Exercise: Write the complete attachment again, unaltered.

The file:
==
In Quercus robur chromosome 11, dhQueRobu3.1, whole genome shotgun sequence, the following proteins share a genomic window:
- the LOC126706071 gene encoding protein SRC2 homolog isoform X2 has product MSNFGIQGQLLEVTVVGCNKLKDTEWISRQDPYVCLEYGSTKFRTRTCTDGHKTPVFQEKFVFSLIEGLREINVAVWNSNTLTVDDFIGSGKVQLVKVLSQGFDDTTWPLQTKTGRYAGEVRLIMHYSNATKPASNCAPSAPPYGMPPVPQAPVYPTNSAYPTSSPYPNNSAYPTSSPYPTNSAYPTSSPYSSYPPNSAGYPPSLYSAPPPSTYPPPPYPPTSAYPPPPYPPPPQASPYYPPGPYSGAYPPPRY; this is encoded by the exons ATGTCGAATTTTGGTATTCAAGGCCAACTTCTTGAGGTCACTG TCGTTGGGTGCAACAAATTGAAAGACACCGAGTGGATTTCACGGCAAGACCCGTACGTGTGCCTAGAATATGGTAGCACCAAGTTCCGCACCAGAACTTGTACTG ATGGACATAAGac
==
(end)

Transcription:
In Quercus robur chromosome 11, dhQueRobu3.1, whole genome shotgun sequence, the following proteins share a genomic window:
- the LOC126706071 gene encoding protein SRC2 homolog isoform X2 has product MSNFGIQGQLLEVTVVGCNKLKDTEWISRQDPYVCLEYGSTKFRTRTCTDGHKTPVFQEKFVFSLIEGLREINVAVWNSNTLTVDDFIGSGKVQLVKVLSQGFDDTTWPLQTKTGRYAGEVRLIMHYSNATKPASNCAPSAPPYGMPPVPQAPVYPTNSAYPTSSPYPNNSAYPTSSPYPTNSAYPTSSPYSSYPPNSAGYPPSLYSAPPPSTYPPPPYPPTSAYPPPPYPPPPQASPYYPPGPYSGAYPPPRY; this is encoded by the exons ATGTCGAATTTTGGTATTCAAGGCCAACTTCTTGAGGTCACTG TCGTTGGGTGCAACAAATTGAAAGACACCGAGTGGATTTCACGGCAAGACCCGTACGTGTGCCTAGAATATGGTAGCACCAAGTTCCGCACCAGAACTTGTACTG ATGGACATAAGac